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Cooperative Crop and Livestock Reporting Service (Wis.); Federal-State Crop and Livestock Reporting Service (Wis.); Federal-State Crop Reporting Service (Wis.) / Wisconsin crop and livestock reporter
Vol. XL ([covers January 1961/December 1961])

Wisconsin crop and livestock reporter. Vol. XL, no. 7,   pp. [1]-[2] PDF (2.7 MB)

Page [2]

Lumber Prices
(at mill per thousand board feet)
Prices for rough, No. 3A and better lumber produced b3
mill operators for local consumption or remanufacture by
volume buyers. Many mills also report lumber sales based
on grade rather than mill run. No appreciable differences
between green and air dry lumber range as reported.
Dressed dry lumber somewhat higher.
Species         Grn  r air dry
Aspen    -                $00-70 00
Black cherry ---------     5000-  0 t0l
Elm - -0----------------------0- 40 -  65.00
Hardwoods, mixed  -----.-  5000-  50. 00
Hemlock      --     -     70  - 9N
Maple, herd  -  -7500-125 0
Maple,  st   --l-l-        70. 90-118.111
Oak, red     -    -   -    55.00-100 00
Pine, jack  .- . -  - ----  55.00-  5 S00
Pine, red (Norway)  6_  -     11-10000
Pine, white --             70 00-125  00
No tie market is expected by mill
operators before fall. This is the gen-
eral picture for the entire Lake States
area. Compared with a year ago, pres-
ent production and demand is very
poor. Tie logs are not being purchased
at the present time. Many operators
are sawing their present log supply
into ties and lumber, and are expected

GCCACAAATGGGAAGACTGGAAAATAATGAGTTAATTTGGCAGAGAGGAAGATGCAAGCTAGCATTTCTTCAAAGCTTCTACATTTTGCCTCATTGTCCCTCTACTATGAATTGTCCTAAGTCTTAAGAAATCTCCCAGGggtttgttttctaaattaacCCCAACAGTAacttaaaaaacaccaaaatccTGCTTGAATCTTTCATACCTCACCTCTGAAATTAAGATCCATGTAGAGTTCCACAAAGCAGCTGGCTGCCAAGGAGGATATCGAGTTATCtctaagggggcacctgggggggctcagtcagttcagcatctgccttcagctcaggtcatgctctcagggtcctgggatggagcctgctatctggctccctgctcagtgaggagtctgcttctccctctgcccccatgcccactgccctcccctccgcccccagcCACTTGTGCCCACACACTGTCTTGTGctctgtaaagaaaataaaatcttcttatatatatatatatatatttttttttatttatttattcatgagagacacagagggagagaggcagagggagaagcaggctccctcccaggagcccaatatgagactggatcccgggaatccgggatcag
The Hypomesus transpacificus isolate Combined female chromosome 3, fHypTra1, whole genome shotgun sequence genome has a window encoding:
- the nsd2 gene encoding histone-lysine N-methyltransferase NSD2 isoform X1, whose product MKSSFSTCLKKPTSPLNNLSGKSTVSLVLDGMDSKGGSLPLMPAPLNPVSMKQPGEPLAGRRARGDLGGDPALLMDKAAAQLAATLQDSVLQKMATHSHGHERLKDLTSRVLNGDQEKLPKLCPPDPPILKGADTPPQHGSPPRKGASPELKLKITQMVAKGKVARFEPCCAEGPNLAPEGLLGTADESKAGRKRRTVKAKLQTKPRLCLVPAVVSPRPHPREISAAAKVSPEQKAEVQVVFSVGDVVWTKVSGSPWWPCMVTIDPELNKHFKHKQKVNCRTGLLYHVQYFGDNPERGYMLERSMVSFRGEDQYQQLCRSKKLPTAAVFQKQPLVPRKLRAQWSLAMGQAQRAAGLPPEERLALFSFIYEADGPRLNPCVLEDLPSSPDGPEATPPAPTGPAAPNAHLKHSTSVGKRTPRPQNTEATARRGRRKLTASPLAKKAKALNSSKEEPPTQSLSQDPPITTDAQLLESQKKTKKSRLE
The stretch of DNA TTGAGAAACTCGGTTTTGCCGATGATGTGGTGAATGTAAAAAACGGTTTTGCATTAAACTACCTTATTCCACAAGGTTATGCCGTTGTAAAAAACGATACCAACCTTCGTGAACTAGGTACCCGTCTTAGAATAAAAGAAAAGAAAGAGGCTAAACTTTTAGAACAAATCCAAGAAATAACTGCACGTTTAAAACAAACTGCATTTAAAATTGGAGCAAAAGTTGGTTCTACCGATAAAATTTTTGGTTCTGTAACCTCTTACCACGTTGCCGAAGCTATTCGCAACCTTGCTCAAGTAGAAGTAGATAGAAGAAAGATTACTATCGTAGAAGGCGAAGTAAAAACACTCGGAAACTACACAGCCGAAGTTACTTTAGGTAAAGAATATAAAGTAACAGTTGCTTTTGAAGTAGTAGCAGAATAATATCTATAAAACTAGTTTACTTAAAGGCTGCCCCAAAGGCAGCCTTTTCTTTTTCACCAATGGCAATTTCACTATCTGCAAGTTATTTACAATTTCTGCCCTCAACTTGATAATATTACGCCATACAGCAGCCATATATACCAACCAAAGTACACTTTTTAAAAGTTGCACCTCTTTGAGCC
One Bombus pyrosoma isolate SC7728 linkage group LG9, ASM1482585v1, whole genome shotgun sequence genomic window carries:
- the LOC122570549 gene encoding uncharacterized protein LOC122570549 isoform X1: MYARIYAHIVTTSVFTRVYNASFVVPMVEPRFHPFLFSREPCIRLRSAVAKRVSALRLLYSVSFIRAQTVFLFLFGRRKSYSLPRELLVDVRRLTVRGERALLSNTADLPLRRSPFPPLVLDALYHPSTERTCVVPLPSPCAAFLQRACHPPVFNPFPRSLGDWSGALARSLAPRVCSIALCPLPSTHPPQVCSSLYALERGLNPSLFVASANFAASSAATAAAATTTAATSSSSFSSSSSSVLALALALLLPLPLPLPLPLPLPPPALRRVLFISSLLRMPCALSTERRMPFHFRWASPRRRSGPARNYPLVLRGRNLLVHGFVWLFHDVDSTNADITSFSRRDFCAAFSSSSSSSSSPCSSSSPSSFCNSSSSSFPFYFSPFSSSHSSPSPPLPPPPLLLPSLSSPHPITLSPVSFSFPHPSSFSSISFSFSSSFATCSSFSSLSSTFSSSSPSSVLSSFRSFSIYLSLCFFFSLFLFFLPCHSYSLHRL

to halt production until fall. Some tie
mills have temporarily shifted to
sawing popple.
The lumber market is rather vari-
able. Hardwood markets have re-
mained steady. This is particularly
true for well seasoned material such
as hard maple and aspen. Oak is re-
ported in good demand by some south-
ern Wisconsin producers, but the re-
verse for certain operators in the
northwest. Lower grades are hard to
sell, however No. 1 Common is mov-
ing better than a year ago according
to reports from the southwest. De-
mand is expected to pick up by fall.
The cedar post market is steady.
Reports indicate purchases have been
suspended until next winter. Current
prices are expected to hold firm. Not
much change is expected for poles and
Stave mill operations in southern
Wisconsin also report a depressed
market. Perhaps this market situation
underscores the general trend which
currently prevails for forest products
as a result of the national economic
slump. Some pickup is expected within
the year. Present stumpage prices are
off as much as one-third compared
with a year ago.
Forest Products Marketing
For the past thirty years the Col-
lege of Agriculture, in cooperation
with the Wisconsin Conservation De-
partment and woodusing industries,
has compiled forest products price re-
ports to acquaint both timber buyer
and seller with existing market trends.
Frequent criticism has been cited
about the wide price ranges existing
in the state-wide reports for many
listed products or stumpage. During
the first ten years of the price report,
the state was divided into four areas
in an attempt to report more localized
prices-Northern Wisconsin, Wiscon-
sin-Chippewa Valleys, Fox-Wolf Val-
leys, and Southern Wisconsin. Very
little variation existed among prices
from the arbitrarily chosen regions,
and subsequent reports were there-
fore based on single state-wide ranges.
Data submitted for this report were
analyzed according to the five state
management areas of the Wisconsin
Conservation Department. This was
done to reevaluate the practice of re-
porting   state-wide price    ranges in
view of the constructive criticism
raised. Again the areas were arbi-
trarily chosen and do not necessarily
represent the best breakdown for